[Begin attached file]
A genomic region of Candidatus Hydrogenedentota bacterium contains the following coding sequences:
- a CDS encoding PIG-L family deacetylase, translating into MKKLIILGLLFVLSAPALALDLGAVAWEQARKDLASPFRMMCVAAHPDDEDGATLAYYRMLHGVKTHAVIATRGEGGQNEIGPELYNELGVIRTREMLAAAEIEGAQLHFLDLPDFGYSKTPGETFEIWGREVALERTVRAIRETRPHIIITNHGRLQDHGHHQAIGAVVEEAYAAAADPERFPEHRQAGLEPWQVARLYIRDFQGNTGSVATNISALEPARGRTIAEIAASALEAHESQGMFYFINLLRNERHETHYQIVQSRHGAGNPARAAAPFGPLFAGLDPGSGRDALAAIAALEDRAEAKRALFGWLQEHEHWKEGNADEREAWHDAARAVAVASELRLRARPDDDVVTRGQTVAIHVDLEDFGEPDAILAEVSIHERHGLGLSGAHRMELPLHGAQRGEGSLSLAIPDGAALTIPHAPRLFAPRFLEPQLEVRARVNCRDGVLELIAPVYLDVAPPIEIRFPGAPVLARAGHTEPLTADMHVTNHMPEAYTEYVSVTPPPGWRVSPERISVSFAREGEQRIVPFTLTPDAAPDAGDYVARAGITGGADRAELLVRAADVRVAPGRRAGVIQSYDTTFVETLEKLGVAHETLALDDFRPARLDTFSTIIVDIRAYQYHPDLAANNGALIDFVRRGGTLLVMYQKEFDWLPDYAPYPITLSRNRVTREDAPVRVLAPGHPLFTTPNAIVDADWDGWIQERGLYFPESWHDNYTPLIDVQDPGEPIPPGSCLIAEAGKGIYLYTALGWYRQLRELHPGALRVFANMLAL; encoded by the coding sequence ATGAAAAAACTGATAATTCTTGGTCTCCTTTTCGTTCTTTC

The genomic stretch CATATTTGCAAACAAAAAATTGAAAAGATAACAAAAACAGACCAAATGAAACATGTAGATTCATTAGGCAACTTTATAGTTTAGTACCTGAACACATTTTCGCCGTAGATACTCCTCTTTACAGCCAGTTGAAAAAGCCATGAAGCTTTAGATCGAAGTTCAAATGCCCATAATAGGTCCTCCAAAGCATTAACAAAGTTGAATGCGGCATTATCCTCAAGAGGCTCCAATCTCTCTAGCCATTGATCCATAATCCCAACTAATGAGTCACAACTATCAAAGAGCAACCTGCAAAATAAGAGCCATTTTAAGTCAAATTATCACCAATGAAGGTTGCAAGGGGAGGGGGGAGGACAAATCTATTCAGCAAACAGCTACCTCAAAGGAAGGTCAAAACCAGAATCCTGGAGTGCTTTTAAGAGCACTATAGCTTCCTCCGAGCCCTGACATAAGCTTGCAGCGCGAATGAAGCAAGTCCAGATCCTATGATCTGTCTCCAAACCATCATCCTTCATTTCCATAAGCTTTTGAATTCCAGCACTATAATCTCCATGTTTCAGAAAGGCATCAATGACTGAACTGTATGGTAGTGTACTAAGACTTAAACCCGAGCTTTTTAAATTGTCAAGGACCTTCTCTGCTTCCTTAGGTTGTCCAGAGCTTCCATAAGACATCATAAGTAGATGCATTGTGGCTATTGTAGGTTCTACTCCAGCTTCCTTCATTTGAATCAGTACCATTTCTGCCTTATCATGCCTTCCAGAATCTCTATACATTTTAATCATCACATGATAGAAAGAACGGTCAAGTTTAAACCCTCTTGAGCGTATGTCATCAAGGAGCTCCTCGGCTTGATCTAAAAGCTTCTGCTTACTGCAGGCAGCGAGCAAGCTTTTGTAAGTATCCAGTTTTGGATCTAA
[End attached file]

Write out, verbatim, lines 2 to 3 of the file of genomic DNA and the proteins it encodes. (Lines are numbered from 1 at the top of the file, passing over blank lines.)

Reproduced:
- a CDS encoding PIG-L family deacetylase, translating into MKKLIILGLLFVLSAPALALDLGAVAWEQARKDLASPFRMMCVAAHPDDEDGATLAYYRMLHGVKTHAVIATRGEGGQNEIGPELYNELGVIRTREMLAAAEIEGAQLHFLDLPDFGYSKTPGETFEIWGREVALERTVRAIRETRPHIIITNHGRLQDHGHHQAIGAVVEEAYAAAADPERFPEHRQAGLEPWQVARLYIRDFQGNTGSVATNISALEPARGRTIAEIAASALEAHESQGMFYFINLLRNERHETHYQIVQSRHGAGNPARAAAPFGPLFAGLDPGSGRDALAAIAALEDRAEAKRALFGWLQEHEHWKEGNADEREAWHDAARAVAVASELRLRARPDDDVVTRGQTVAIHVDLEDFGEPDAILAEVSIHERHGLGLSGAHRMELPLHGAQRGEGSLSLAIPDGAALTIPHAPRLFAPRFLEPQLEVRARVNCRDGVLELIAPVYLDVAPPIEIRFPGAPVLARAGHTEPLTADMHVTNHMPEAYTEYVSVTPPPGWRVSPERISVSFAREGEQRIVPFTLTPDAAPDAGDYVARAGITGGADRAELLVRAADVRVAPGRRAGVIQSYDTTFVETLEKLGVAHETLALDDFRPARLDTFSTIIVDIRAYQYHPDLAANNGALIDFVRRGGTLLVMYQKEFDWLPDYAPYPITLSRNRVTREDAPVRVLAPGHPLFTTPNAIVDADWDGWIQERGLYFPESWHDNYTPLIDVQDPGEPIPPGSCLIAEAGKGIYLYTALGWYRQLRELHPGALRVFANMLAL; encoded by the coding sequence ATGAAAAAACTGATAATTCTTGGTCTCCTTTTCGTTCTTTC

The genomic stretch CATATTTGCAAACAAAAAATTGAAAAGATAACAAAAACAGACCAAATGAAACATGTAGATTCATTAGGCAACTTTATAGTTTAGTACCTGAACACATTTTCGCCGTAGATACTCCTCTTTACAGCCAGTTGAAAAAGCCATGAAGCTTTAGATCGAAGTTCAAATGCCCATAATAGGTCCTCCAAAGCATTAACAAAGTTGAATGCGGCATTATCCTCAAGAGGCTCCAATCTCTCTAGCCATTGATCCATAATCCCAACTAATGAGTCACAACTATCAAAGAGCAACCTGCAAAATAAGAGCCATTTTAAGTCAAATTATCACCAATGAAGGTTGCAAGGGGAGGGGGGAGGACAAATCTATTCAGCAAACAGCTACCTCAAAGGAAGGTCAAAACCAGAATCCTGGAGTGCTTTTAAGAGCACTATAGCTTCCTCCGAGCCCTGACATAAGCTTGCAGCGCGAATGAAGCAAGTCCAGATCCTATGATCTGTCTCCAAACCATCATCCTTCATTTCCATAAGCTTTTGAATTCCAGCACTATAATCTCCATGTTTCAGAAAGGCATCAATGACTGAACTGTATGGTAGTGTACTAAGACTTAAACCCGAGCTTTTTAAATTGTCAAGGACCTTCTCTGCTTCCTTAGGTTGTCCAGAGCTTCCATAAGACATCATAAGTAGATGCATTGTGGCTATTGTAGGTTCTACTCCAGCTTCCTTCATTTGAATCAGTACCATTTCTGCCTTATCATGCCTTCCAGAATCTCTATACATTTTAATCATCACATGATAGAAAGAACGGTCAAGTTTAAACCCTCTTGAGCGTATGTCATCAAGGAGCTCCTCGGCTTGATCTAAAAGCTTCTGCTTACTGCAGGCAGCGAGCAAGCTTTTGTAAGTATCCAGTTTTGGATCTAA